Every year that substance abuse is delayed during the adolescent brain development, the risk of substance abuse disorder decreases. Research shows that substance abuse initiated earlier in adolescence is indicative of a greater prevalence of substance use disorder (SUD) into adulthood. Amid the present epidemic of opioid use disorder and overdose mortality, making the prevention of teen substance abuse a public health priority has never been more critical.
Nine out of 10 people who are dependent upon nicotine, alcohol or other drugs, initiated the use of these substances before they turned 18. Even more concerningly, individuals who engaged in the use of addictive substances prior to turning 15, were found to be seven times more likely to develop a SUD than those who delayed their first use until they were 21 or older.
The vulnerability of the adolescent brain
The adolescent brain is still a developing brain. Parts of the brain processing feelings of reward and pain, driving forces of drug use, are the first to mature during childhood. The prefrontal cortex, responsible for evaluating situations, making logical decisions and controlling emotions, and its connections to other brain regions continue to develop during adolescence.
Hence, adolescents are “biologically wired” to seek new experiences and undertake risks, in the process of shaping their own identity. Teenagers are greatly motivated to pursue pleasure and avoid pain, all the while with limited judgment and decision-making skills.
Further fueled by the desire for new experiences, attempting to deal with personal problems, performing better at school or simply dealing with peer pressure, trying drug may seem an easier and “fun” way to fulfill all of these normal developmental urges.
This, however, is an extremely unhealthy coping tool with far-reaching serious repercussions into the future.
Avoiding the “gateway” substances
Amid the recent legalization of marijuana, scientific evidence has consistently reiterated that the initiation of drug use, whether marijuana, alcohol and/or tobacco use during early adolescence considerably increases the vulnerability to life-long addiction and other harmful consequences.
Several past studies have established correlations between adolescent marijuana use to a greater progression to other illicit drug use, deeming marijuana, alcohol and tobacco “gateway” drugs to future illegal drug abuse.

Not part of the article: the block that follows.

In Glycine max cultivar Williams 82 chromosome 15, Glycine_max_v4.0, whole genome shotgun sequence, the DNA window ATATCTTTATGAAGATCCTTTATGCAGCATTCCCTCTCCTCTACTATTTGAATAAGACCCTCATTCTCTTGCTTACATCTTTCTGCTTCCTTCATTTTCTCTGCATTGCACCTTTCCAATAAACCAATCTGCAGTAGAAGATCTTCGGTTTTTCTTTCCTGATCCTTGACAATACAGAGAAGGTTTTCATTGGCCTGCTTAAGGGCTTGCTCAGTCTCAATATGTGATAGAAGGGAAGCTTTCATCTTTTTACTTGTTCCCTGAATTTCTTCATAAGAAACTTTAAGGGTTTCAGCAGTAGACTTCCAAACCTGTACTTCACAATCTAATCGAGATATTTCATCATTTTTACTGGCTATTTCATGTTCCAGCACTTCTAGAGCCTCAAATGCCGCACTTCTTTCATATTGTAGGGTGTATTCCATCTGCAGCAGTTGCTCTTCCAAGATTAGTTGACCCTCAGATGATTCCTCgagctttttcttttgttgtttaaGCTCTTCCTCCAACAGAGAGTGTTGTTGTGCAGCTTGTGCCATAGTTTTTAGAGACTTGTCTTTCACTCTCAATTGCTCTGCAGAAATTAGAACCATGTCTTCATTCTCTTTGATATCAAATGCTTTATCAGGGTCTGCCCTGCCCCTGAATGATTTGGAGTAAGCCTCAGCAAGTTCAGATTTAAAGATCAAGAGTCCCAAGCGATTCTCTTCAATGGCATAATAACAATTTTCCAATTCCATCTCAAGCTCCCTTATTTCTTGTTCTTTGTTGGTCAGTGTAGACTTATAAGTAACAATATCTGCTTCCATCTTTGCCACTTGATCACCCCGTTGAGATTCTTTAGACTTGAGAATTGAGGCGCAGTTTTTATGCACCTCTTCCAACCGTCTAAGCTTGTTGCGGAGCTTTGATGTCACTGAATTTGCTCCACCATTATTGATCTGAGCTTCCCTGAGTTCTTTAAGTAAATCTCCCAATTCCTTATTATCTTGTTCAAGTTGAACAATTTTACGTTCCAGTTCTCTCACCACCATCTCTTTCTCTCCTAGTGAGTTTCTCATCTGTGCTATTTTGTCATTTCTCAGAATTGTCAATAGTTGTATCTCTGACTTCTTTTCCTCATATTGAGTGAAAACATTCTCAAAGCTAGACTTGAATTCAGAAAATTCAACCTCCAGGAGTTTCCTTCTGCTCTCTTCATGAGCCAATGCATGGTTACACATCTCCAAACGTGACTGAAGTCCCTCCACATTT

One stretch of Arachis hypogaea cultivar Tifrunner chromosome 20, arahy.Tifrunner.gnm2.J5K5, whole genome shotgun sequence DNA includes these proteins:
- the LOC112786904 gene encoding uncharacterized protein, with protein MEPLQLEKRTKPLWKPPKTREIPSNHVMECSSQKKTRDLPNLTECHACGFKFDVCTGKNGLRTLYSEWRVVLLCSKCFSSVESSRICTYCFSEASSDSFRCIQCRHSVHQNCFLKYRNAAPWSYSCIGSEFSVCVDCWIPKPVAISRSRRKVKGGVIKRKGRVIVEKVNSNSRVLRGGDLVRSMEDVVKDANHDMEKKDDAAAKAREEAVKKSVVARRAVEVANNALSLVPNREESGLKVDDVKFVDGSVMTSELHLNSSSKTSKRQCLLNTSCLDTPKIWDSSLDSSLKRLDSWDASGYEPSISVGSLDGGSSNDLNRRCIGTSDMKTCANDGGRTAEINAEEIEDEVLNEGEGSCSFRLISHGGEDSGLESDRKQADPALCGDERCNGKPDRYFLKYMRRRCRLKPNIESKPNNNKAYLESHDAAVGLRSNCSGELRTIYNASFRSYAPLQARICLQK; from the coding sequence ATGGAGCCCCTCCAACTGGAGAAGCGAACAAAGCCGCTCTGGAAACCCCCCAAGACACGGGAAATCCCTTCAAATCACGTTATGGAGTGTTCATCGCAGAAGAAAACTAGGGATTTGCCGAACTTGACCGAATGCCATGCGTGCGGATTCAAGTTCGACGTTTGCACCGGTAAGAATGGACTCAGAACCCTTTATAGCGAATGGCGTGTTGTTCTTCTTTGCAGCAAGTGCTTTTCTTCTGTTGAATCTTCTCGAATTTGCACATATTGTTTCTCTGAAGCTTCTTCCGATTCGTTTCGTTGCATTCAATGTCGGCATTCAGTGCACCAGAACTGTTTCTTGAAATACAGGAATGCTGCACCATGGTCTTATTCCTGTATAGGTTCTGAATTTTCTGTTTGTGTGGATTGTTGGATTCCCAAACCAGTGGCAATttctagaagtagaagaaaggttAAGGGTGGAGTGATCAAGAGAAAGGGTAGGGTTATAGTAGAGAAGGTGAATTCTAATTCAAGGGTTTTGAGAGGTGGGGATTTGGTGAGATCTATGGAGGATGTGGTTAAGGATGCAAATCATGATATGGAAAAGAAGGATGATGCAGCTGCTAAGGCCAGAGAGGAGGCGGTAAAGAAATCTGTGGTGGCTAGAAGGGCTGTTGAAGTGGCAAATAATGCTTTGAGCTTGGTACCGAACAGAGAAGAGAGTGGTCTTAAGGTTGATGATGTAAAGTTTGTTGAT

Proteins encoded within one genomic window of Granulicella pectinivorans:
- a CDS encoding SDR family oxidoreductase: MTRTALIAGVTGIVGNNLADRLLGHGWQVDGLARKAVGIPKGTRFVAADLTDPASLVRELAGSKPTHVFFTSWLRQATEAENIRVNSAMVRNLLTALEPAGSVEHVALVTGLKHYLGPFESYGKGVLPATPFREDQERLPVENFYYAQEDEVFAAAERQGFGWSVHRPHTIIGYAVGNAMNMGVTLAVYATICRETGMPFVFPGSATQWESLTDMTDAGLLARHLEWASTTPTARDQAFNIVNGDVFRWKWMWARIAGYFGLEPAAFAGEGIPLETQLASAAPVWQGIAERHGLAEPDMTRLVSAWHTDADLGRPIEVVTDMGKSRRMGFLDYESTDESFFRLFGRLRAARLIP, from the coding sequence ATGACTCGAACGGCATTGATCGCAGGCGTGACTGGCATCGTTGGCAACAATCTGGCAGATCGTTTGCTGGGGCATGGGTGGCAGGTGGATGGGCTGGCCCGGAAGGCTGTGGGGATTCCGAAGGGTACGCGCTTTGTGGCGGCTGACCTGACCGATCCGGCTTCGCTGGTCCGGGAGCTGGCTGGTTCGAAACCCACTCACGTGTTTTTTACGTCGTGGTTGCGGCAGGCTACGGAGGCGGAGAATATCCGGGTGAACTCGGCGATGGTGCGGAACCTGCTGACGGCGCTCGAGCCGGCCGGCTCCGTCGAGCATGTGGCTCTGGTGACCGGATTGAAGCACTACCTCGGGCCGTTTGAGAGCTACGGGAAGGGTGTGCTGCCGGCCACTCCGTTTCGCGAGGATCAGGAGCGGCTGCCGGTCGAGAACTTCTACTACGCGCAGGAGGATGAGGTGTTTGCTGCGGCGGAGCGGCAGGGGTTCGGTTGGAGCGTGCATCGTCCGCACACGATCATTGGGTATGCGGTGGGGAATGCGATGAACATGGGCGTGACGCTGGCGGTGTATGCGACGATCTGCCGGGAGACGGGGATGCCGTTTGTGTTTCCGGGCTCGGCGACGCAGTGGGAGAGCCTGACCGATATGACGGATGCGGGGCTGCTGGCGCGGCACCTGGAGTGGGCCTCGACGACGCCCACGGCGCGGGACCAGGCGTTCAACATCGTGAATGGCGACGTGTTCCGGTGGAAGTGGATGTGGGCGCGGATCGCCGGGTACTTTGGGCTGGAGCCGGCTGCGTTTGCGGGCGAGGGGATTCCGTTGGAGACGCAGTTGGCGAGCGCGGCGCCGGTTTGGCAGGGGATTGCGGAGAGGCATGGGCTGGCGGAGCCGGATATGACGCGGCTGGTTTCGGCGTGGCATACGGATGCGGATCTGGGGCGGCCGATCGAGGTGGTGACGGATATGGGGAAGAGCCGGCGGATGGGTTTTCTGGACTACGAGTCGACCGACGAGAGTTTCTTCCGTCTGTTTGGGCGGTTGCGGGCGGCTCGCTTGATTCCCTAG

A recent study conducted by DuPont et al. found that young adolescents currently using marijuana were 8.9 times more likely to use cigarettes, 5.6 times more likely to drink heavily and 9.9 times more likely to use other illicit drugs.
Youth with current heavy alcohol use were 15.7 times more likely to report marijuana use, 16.8 times more likely to report illegal drug use and 13.4 times more likely to report cigarette consumption.
Past-month cigarette smokers were seven times more likely to report marijuana use, 7.7 times more likely to indulge in illicit drug use and 4.2 times more likely to consume alcohol.
Unfortunately, statistics propose that by the time they are seniors, almost 70 percent of high schoolers will have tried alcohol, half will be consuming an illegal drug, nearly 40 percent will have smoked a cigarette, and more than 20 percent will have misused a prescription drug.
Future prevention, public health policies, and programs, especially considering the current opioid crisis, should focus on approaches that reduce, or at least prevent until later, use of all substances simultaneously.
If you are a parent, communicating the consequences of substance use with your teenager may be a crucial step in preventing early use. If your child is already engaged in a substance use disorder, seeking professional help and providing a healthy support system is critical.
About the Author:
Sana Ahmed is a journalist and social media savvy content writer with extensive research, print and on-air interview skills. She has previously worked as staff writer for a renowned rehabilitation institute, a content writer for a marketing agency, an editor for a business magazine and been an on-air news broadcaster.
Sana graduated with a Bachelors in Economics and Management from London School of Economics and began a career of research and writing right after. Her recent work has largely been focused upon mental health and addiction recovery.
The opinions and views of our guest contributors are shared to provide a broad perspective of addictions. These are not necessarily the views of Addiction Hope, but an effort to offer a discussion of various issues by different concerned individuals.
We at Addiction Hope understand that addictions result from multiple physical, emotional, environmental and genetic factors. If you or a loved one are suffering from an addiction, please know that there is hope for you, and seek immediate professional help.
Published on February 20, 2019
Reviewed by Jacquelyn Ekern, MS, LPC on February 20, 2019
Published on AddictionHope.com